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Dentists in Distress

Fear of the dentist is practically a rite of passage in youth. Growing up, I wasn't exactly afraid of the dentist; rather, any excuse to leave school early was a powerful incentive. These days, I have a more complicated relationship with dentistry: I go to get answers and try to feel better, but I always pop a prophylactic ibuprofen or two in case my jaw protests from the oral gymnastics.

Patients in Los Angeles or New York City Needed for Clinical Study - Comparative Study of Women Considering or Currently Receiving Botox© Injections for TMJ Pain

Are you a woman with "TMJ" pain in facial muscles, who has either: a. recently had Botox© injections for your pain or b. not had Botox© for your pain but has thought about such treatment? If either is true for you, you may qualify for an observational research study centrally administered by the NYU College of Dentistry. It is funded by the National Institutes of Health (NIH). The purpose of this study is to understand potential health risks that may be caused by treating "TMJ pain" with Botox© injections.

Patients Front and Center at the 2018 TMJ Patient-Led RoundTable

It is still all too fresh in the minds of many patients. Fifty years ago, between the 1970s and 1980s, some 10,000 TMJ patients received Vitek jaw implant devices.

Funding Opportunities now available for the NIH Common Fund’s Acute to Chronic Pain Signatures program

The NIH Common Fund's Acute to Chronic Pain Signatures program aims to understand the biological characteristics underlying the transition from acute to chronic pain and what makes some people susceptible and others resilient to the development of chronic pain.

Opportunity to Voice Your Opinion: U.S. Government Officials Want To Hear from Patients with Pain

FDA Public Meeting on Patient-Focused Drug Development for Chronic Pain On July 9, 2018, FDA hosted a public meeting on Patient-Focused Drug Development for Chronic Pain. https://www.federalregister.gov/documents/2018/05/15/2018-10284/patient-focused-

Graeme's Story

  • May 13, 2015

I am a 39-year-old TMJD sufferer living in Sydney, Australia. I was first diagnosed with TMJD in approximately 2003 after being concerned about my frequent headaches in the temple region.

I suffered with debilitating headaches as a child and then from adolescence through to adulthood. When I was about six years old, I fell from the top of a 20-foot waterfall onto rocks below. I now wonder if that or other childhood injuries were a contributing factor to my TMD.

Incidentally I was a teeth grinder when I was young and I believe I still clench at night. In 2002, I had all of my wisdom teeth removed, thinking that was the cause of my pain. Surprisingly my dentist at the time didn't even suggest I had a TMD. With debilitating migraine-style headaches continuing, I was determined to find out more. I eventually had a CAT scan to remove the possibility of tumors and it was following this that my TMD condition was diagnosed. Dental treatment led me to trying a mouthguard; however, I found this to be uncomfortable and ineffective.

I eventually saw a maxillofacial specialist in 2003. This visit provided me with an explanation for my condition and lead to physiotherapy treatment that initially tried to treat the condition through massage and jaw exercises. This didn't really work for me as it wasn't really helping my condition. I then just decided to live with the condition. When pain does occur I resort to long showers with pulsating water (or alternatively baths); however, these only provide temporary relief. I use paracetamol for pain relief and sometimes take Mersyndol to help with a sound night's sleep. I'm not sure that the paracetamol is really that effective.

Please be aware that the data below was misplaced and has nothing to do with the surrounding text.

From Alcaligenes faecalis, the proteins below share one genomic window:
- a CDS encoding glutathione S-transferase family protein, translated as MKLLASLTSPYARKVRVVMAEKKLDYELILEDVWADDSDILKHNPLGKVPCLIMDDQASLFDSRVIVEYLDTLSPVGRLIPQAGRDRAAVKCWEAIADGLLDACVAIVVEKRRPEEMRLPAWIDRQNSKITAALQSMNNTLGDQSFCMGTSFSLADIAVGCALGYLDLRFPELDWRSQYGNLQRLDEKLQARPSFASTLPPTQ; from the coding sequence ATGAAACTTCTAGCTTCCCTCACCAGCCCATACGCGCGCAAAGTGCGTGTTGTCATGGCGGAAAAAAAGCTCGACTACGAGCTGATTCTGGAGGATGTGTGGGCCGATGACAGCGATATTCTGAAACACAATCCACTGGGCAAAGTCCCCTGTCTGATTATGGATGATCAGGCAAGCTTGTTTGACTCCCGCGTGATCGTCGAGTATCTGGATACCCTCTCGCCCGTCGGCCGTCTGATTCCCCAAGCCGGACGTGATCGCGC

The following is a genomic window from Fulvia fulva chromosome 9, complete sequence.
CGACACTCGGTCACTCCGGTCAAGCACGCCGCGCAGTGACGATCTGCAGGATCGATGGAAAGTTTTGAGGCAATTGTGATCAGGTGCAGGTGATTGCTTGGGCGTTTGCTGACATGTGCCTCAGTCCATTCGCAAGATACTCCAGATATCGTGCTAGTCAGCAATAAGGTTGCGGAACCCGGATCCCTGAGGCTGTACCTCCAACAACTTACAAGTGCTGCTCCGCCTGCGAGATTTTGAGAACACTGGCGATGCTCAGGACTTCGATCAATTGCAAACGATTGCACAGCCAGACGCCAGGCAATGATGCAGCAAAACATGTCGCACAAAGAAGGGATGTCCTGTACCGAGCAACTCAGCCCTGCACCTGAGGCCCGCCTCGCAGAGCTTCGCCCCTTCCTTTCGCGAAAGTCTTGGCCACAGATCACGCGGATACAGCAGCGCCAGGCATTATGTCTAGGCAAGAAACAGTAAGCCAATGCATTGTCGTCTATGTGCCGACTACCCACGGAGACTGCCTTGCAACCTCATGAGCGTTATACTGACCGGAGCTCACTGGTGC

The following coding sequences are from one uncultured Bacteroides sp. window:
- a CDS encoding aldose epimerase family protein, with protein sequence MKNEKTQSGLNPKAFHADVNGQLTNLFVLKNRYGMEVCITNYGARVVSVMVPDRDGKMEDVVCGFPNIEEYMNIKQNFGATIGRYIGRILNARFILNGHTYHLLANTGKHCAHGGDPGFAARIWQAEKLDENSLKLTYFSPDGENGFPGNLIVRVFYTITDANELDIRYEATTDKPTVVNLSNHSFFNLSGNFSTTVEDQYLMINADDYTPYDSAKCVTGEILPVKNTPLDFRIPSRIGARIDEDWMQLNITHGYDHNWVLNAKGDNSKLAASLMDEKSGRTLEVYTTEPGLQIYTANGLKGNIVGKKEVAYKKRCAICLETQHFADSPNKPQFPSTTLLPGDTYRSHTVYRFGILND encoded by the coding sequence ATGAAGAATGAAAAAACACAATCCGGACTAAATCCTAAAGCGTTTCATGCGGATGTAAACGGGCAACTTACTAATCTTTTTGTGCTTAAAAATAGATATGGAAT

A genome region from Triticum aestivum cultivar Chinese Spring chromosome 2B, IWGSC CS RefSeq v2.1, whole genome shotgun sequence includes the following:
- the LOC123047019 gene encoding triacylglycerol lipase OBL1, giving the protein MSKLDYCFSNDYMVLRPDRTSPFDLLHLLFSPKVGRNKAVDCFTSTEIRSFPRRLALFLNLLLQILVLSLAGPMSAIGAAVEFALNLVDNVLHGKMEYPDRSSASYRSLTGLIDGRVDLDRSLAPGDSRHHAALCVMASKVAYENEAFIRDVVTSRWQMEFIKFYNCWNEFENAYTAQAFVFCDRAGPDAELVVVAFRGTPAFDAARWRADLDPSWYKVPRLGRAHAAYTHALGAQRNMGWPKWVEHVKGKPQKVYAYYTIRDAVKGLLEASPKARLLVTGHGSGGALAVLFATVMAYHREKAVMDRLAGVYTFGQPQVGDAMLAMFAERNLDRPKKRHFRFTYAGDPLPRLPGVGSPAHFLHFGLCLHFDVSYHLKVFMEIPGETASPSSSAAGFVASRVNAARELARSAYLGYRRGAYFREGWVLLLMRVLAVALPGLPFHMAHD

Moving onto early 2008 I set about shedding some excess weight. To the end of 2010 I've lost 40kg (88lb) through a significant amount of exercise. I now hike regularly and cycled 4000km last year! With work getting quite busy, I haven't made the time for this level of regular exercise. On 18 July 2011 I had a debilitating migraine caused by my TMD. This lead me to read more about TMD on Wikipedia http://en.wikipedia.org/wiki/Temporomandibular_joint_disorder ):

Regular exercise such as running for 20 minutes 3 times a week, is extremely efficient in alleviating TMD brought about through stress-induced bruxism. Exercise essentially burns away the chemicals like cortisol and norepinephrine that cause stress so the unconscious mind no longer feels the need to relieve its stress through jaw-clenching.

After reading that, I recalled that I had periods of two to three months in 2010 where I didn't suffer from a TMJD-induced headache. Light bulb! I needed to get out and exercise again!

Now that I'm motivated I'm aiming to cycle a minimum of 60km per week. This is about 2.5hrs of exercise per week, mainly by going for 20km rides after work. I'm also going to try and hike most weekends. Ttypically these are 4-8 hrs duration.

I'm also going to start using the iManage Migraine app ( http://itunes.apple.com/app/imanage-migraine/id340537912?mt=8 ) on my iPhone to log details of pain episodes. That, together with my exercise diaries will hopefully give me some form of confirmation that regular exercise is the best treatment for my TMD.

That's my story. I hope that it's useful in some way. I'm happy for you to share the above without any identifying information.

I'm glad that I found your organization via Facebook as there aren't any TMD-focused community groups/organizations that I could find in Australia.

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In Treating TMJ

To view or order a free booklet about TMJ Disorders, visit the National Institutes of Health website.

U.S. DEPARTMENT OF HEALTH & HUMAN SERVICES
National Institutes of Health
National Institute of Dental and Craniofacial Research
Office of Research on Women's Health